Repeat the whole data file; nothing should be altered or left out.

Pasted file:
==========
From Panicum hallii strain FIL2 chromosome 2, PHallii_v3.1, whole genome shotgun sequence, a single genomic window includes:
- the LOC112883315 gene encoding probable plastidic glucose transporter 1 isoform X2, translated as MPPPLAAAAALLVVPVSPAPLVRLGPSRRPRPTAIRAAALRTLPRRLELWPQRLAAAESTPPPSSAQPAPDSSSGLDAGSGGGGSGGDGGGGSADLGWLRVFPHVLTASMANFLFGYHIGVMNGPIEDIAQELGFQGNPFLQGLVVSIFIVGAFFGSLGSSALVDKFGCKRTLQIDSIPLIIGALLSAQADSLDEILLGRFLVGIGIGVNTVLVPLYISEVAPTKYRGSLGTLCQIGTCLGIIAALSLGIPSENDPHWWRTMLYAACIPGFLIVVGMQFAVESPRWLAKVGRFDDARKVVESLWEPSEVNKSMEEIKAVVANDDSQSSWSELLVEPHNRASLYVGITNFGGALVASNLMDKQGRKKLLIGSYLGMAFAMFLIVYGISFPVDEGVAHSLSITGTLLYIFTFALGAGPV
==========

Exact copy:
From Panicum hallii strain FIL2 chromosome 2, PHallii_v3.1, whole genome shotgun sequence, a single genomic window includes:
- the LOC112883315 gene encoding probable plastidic glucose transporter 1 isoform X2, translated as MPPPLAAAAALLVVPVSPAPLVRLGPSRRPRPTAIRAAALRTLPRRLELWPQRLAAAESTPPPSSAQPAPDSSSGLDAGSGGGGSGGDGGGGSADLGWLRVFPHVLTASMANFLFGYHIGVMNGPIEDIAQELGFQGNPFLQGLVVSIFIVGAFFGSLGSSALVDKFGCKRTLQIDSIPLIIGALLSAQADSLDEILLGRFLVGIGIGVNTVLVPLYISEVAPTKYRGSLGTLCQIGTCLGIIAALSLGIPSENDPHWWRTMLYAACIPGFLIVVGMQFAVESPRWLAKVGRFDDARKVVESLWEPSEVNKSMEEIKAVVANDDSQSSWSELLVEPHNRASLYVGITNFGGALVASNLMDKQGRKKLLIGSYLGMAFAMFLIVYGISFPVDEGVAHSLSITGTLLYIFTFALGAGPV